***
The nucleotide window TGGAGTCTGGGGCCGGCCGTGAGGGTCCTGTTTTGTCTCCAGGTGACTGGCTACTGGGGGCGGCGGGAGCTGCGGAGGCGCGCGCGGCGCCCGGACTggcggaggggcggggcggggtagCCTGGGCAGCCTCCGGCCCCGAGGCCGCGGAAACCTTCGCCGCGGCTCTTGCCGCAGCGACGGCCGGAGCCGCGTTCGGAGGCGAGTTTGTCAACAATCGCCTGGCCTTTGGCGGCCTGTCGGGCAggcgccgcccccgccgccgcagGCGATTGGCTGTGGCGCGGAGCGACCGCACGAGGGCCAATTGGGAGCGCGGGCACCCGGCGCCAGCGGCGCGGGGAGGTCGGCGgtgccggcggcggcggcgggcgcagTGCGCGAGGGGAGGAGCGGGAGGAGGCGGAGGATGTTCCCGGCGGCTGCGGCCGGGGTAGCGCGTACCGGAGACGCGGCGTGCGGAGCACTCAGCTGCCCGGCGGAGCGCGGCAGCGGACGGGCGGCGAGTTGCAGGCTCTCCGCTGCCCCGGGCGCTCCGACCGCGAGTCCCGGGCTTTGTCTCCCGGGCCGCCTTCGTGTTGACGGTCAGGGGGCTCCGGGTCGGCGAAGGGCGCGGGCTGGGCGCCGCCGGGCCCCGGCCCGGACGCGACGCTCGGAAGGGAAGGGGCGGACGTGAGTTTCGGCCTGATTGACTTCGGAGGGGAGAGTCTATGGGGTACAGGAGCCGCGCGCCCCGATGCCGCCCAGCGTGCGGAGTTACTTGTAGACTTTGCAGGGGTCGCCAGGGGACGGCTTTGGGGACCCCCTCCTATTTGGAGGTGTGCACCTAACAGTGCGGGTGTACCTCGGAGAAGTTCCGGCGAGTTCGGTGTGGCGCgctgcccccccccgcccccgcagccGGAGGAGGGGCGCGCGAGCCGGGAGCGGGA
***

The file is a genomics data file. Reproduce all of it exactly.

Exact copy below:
The nucleotide window TGGAGTCTGGGGCCGGCCGTGAGGGTCCTGTTTTGTCTCCAGGTGACTGGCTACTGGGGGCGGCGGGAGCTGCGGAGGCGCGCGCGGCGCCCGGACTggcggaggggcggggcggggtagCCTGGGCAGCCTCCGGCCCCGAGGCCGCGGAAACCTTCGCCGCGGCTCTTGCCGCAGCGACGGCCGGAGCCGCGTTCGGAGGCGAGTTTGTCAACAATCGCCTGGCCTTTGGCGGCCTGTCGGGCAggcgccgcccccgccgccgcagGCGATTGGCTGTGGCGCGGAGCGACCGCACGAGGGCCAATTGGGAGCGCGGGCACCCGGCGCCAGCGGCGCGGGGAGGTCGGCGgtgccggcggcggcggcgggcgcagTGCGCGAGGGGAGGAGCGGGAGGAGGCGGAGGATGTTCCCGGCGGCTGCGGCCGGGGTAGCGCGTACCGGAGACGCGGCGTGCGGAGCACTCAGCTGCCCGGCGGAGCGCGGCAGCGGACGGGCGGCGAGTTGCAGGCTCTCCGCTGCCCCGGGCGCTCCGACCGCGAGTCCCGGGCTTTGTCTCCCGGGCCGCCTTCGTGTTGACGGTCAGGGGGCTCCGGGTCGGCGAAGGGCGCGGGCTGGGCGCCGCCGGGCCCCGGCCCGGACGCGACGCTCGGAAGGGAAGGGGCGGACGTGAGTTTCGGCCTGATTGACTTCGGAGGGGAGAGTCTATGGGGTACAGGAGCCGCGCGCCCCGATGCCGCCCAGCGTGCGGAGTTACTTGTAGACTTTGCAGGGGTCGCCAGGGGACGGCTTTGGGGACCCCCTCCTATTTGGAGGTGTGCACCTAACAGTGCGGGTGTACCTCGGAGAAGTTCCGGCGAGTTCGGTGTGGCGCgctgcccccccccgcccccgcagccGGAGGAGGGGCGCGCGAGCCGGGAGCGGGA